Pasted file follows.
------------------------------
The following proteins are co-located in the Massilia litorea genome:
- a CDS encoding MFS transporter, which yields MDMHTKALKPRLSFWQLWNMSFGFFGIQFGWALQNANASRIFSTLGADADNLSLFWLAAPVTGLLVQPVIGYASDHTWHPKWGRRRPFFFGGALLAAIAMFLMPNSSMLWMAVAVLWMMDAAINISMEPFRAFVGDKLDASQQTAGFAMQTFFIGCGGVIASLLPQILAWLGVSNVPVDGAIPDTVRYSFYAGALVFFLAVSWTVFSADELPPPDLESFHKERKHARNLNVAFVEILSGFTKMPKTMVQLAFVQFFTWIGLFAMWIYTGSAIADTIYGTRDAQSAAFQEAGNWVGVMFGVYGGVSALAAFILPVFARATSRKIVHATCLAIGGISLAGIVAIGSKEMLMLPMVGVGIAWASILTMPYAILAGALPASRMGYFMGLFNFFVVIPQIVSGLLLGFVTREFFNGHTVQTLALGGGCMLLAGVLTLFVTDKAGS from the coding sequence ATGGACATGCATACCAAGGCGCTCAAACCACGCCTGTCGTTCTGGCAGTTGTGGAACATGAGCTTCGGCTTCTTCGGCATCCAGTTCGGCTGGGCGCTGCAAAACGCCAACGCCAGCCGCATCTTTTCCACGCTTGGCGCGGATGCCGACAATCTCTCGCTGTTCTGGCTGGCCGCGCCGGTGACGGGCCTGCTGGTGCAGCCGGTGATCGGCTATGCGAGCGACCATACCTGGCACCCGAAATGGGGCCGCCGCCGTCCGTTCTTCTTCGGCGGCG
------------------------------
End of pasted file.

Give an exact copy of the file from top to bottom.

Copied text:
The following proteins are co-located in the Massilia litorea genome:
- a CDS encoding MFS transporter, which yields MDMHTKALKPRLSFWQLWNMSFGFFGIQFGWALQNANASRIFSTLGADADNLSLFWLAAPVTGLLVQPVIGYASDHTWHPKWGRRRPFFFGGALLAAIAMFLMPNSSMLWMAVAVLWMMDAAINISMEPFRAFVGDKLDASQQTAGFAMQTFFIGCGGVIASLLPQILAWLGVSNVPVDGAIPDTVRYSFYAGALVFFLAVSWTVFSADELPPPDLESFHKERKHARNLNVAFVEILSGFTKMPKTMVQLAFVQFFTWIGLFAMWIYTGSAIADTIYGTRDAQSAAFQEAGNWVGVMFGVYGGVSALAAFILPVFARATSRKIVHATCLAIGGISLAGIVAIGSKEMLMLPMVGVGIAWASILTMPYAILAGALPASRMGYFMGLFNFFVVIPQIVSGLLLGFVTREFFNGHTVQTLALGGGCMLLAGVLTLFVTDKAGS from the coding sequence ATGGACATGCATACCAAGGCGCTCAAACCACGCCTGTCGTTCTGGCAGTTGTGGAACATGAGCTTCGGCTTCTTCGGCATCCAGTTCGGCTGGGCGCTGCAAAACGCCAACGCCAGCCGCATCTTTTCCACGCTTGGCGCGGATGCCGACAATCTCTCGCTGTTCTGGCTGGCCGCGCCGGTGACGGGCCTGCTGGTGCAGCCGGTGATCGGCTATGCGAGCGACCATACCTGGCACCCGAAATGGGGCCGCCGCCGTCCGTTCTTCTTCGGCGGCG